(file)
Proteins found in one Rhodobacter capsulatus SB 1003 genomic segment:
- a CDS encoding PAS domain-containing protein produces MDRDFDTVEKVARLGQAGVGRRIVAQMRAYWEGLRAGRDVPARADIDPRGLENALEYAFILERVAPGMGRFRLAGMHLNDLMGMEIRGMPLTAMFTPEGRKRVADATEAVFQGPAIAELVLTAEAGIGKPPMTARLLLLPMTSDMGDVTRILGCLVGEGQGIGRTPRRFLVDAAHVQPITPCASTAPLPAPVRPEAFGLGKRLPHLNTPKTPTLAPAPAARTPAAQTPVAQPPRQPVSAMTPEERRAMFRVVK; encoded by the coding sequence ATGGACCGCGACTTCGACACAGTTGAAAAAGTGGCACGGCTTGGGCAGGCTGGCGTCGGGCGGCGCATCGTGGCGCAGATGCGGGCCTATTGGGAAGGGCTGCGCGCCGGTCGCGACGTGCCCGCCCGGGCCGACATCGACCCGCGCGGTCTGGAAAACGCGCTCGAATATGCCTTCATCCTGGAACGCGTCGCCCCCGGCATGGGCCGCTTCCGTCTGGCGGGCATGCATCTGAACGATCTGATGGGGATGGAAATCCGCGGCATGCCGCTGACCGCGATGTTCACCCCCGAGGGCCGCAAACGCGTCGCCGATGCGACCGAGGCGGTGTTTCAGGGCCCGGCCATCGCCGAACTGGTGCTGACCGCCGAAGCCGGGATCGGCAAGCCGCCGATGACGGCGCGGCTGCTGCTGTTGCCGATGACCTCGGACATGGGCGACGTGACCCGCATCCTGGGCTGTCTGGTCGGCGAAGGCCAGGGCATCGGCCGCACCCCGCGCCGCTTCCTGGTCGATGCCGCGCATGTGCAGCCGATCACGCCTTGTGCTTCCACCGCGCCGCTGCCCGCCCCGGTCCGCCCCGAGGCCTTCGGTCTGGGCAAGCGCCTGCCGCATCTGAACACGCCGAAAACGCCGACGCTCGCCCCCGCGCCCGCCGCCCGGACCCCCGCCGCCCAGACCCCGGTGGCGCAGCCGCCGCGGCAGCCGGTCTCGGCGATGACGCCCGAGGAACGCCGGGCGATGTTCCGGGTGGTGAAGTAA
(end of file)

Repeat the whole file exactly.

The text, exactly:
Proteins found in one Rhodobacter capsulatus SB 1003 genomic segment:
- a CDS encoding PAS domain-containing protein produces MDRDFDTVEKVARLGQAGVGRRIVAQMRAYWEGLRAGRDVPARADIDPRGLENALEYAFILERVAPGMGRFRLAGMHLNDLMGMEIRGMPLTAMFTPEGRKRVADATEAVFQGPAIAELVLTAEAGIGKPPMTARLLLLPMTSDMGDVTRILGCLVGEGQGIGRTPRRFLVDAAHVQPITPCASTAPLPAPVRPEAFGLGKRLPHLNTPKTPTLAPAPAARTPAAQTPVAQPPRQPVSAMTPEERRAMFRVVK; encoded by the coding sequence ATGGACCGCGACTTCGACACAGTTGAAAAAGTGGCACGGCTTGGGCAGGCTGGCGTCGGGCGGCGCATCGTGGCGCAGATGCGGGCCTATTGGGAAGGGCTGCGCGCCGGTCGCGACGTGCCCGCCCGGGCCGACATCGACCCGCGCGGTCTGGAAAACGCGCTCGAATATGCCTTCATCCTGGAACGCGTCGCCCCCGGCATGGGCCGCTTCCGTCTGGCGGGCATGCATCTGAACGATCTGATGGGGATGGAAATCCGCGGCATGCCGCTGACCGCGATGTTCACCCCCGAGGGCCGCAAACGCGTCGCCGATGCGACCGAGGCGGTGTTTCAGGGCCCGGCCATCGCCGAACTGGTGCTGACCGCCGAAGCCGGGATCGGCAAGCCGCCGATGACGGCGCGGCTGCTGCTGTTGCCGATGACCTCGGACATGGGCGACGTGACCCGCATCCTGGGCTGTCTGGTCGGCGAAGGCCAGGGCATCGGCCGCACCCCGCGCCGCTTCCTGGTCGATGCCGCGCATGTGCAGCCGATCACGCCTTGTGCTTCCACCGCGCCGCTGCCCGCCCCGGTCCGCCCCGAGGCCTTCGGTCTGGGCAAGCGCCTGCCGCATCTGAACACGCCGAAAACGCCGACGCTCGCCCCCGCGCCCGCCGCCCGGACCCCCGCCGCCCAGACCCCGGTGGCGCAGCCGCCGCGGCAGCCGGTCTCGGCGATGACGCCCGAGGAACGCCGGGCGATGTTCCGGGTGGTGAAGTAA